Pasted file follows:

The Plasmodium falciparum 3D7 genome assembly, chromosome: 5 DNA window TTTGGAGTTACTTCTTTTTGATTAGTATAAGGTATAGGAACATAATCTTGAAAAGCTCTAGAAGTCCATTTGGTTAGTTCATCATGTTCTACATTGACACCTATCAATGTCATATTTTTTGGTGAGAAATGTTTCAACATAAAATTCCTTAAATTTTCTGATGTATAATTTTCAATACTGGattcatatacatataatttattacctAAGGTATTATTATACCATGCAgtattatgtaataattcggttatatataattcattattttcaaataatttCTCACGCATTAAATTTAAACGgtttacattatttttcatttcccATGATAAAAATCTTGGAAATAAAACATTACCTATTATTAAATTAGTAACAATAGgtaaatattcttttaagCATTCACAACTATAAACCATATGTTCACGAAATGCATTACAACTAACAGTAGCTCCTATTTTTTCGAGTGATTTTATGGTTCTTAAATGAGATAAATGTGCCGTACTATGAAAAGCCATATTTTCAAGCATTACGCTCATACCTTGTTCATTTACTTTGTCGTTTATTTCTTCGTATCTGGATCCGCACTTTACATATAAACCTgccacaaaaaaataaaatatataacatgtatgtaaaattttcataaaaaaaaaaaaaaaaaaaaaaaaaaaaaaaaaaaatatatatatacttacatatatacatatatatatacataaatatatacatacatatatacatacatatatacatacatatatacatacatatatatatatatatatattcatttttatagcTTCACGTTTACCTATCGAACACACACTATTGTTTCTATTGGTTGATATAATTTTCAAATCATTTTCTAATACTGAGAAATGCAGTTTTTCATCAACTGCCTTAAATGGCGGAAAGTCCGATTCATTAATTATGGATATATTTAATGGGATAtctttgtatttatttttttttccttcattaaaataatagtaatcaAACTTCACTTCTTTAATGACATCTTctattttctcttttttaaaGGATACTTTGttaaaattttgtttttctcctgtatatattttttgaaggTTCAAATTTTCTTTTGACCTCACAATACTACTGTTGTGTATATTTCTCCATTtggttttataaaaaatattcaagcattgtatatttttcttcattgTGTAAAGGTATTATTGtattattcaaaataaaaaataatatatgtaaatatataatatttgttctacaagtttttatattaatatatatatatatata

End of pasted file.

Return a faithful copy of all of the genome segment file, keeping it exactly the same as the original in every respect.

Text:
The Plasmodium falciparum 3D7 genome assembly, chromosome: 5 DNA window TTTGGAGTTACTTCTTTTTGATTAGTATAAGGTATAGGAACATAATCTTGAAAAGCTCTAGAAGTCCATTTGGTTAGTTCATCATGTTCTACATTGACACCTATCAATGTCATATTTTTTGGTGAGAAATGTTTCAACATAAAATTCCTTAAATTTTCTGATGTATAATTTTCAATACTGGattcatatacatataatttattacctAAGGTATTATTATACCATGCAgtattatgtaataattcggttatatataattcattattttcaaataatttCTCACGCATTAAATTTAAACGgtttacattatttttcatttcccATGATAAAAATCTTGGAAATAAAACATTACCTATTATTAAATTAGTAACAATAGgtaaatattcttttaagCATTCACAACTATAAACCATATGTTCACGAAATGCATTACAACTAACAGTAGCTCCTATTTTTTCGAGTGATTTTATGGTTCTTAAATGAGATAAATGTGCCGTACTATGAAAAGCCATATTTTCAAGCATTACGCTCATACCTTGTTCATTTACTTTGTCGTTTATTTCTTCGTATCTGGATCCGCACTTTACATATAAACCTgccacaaaaaaataaaatatataacatgtatgtaaaattttcataaaaaaaaaaaaaaaaaaaaaaaaaaaaaaaaaaaatatatatatacttacatatatacatatatatatacataaatatatacatacatatatacatacatatatacatacatatatacatacatatatatatatatatatattcatttttatagcTTCACGTTTACCTATCGAACACACACTATTGTTTCTATTGGTTGATATAATTTTCAAATCATTTTCTAATACTGAGAAATGCAGTTTTTCATCAACTGCCTTAAATGGCGGAAAGTCCGATTCATTAATTATGGATATATTTAATGGGATAtctttgtatttatttttttttccttcattaaaataatagtaatcaAACTTCACTTCTTTAATGACATCTTctattttctcttttttaaaGGATACTTTGttaaaattttgtttttctcctgtatatattttttgaaggTTCAAATTTTCTTTTGACCTCACAATACTACTGTTGTGTATATTTCTCCATTtggttttataaaaaatattcaagcattgtatatttttcttcattgTGTAAAGGTATTATTGtattattcaaaataaaaaataatatatgtaaatatataatatttgttctacaagtttttatattaatatatatatatatata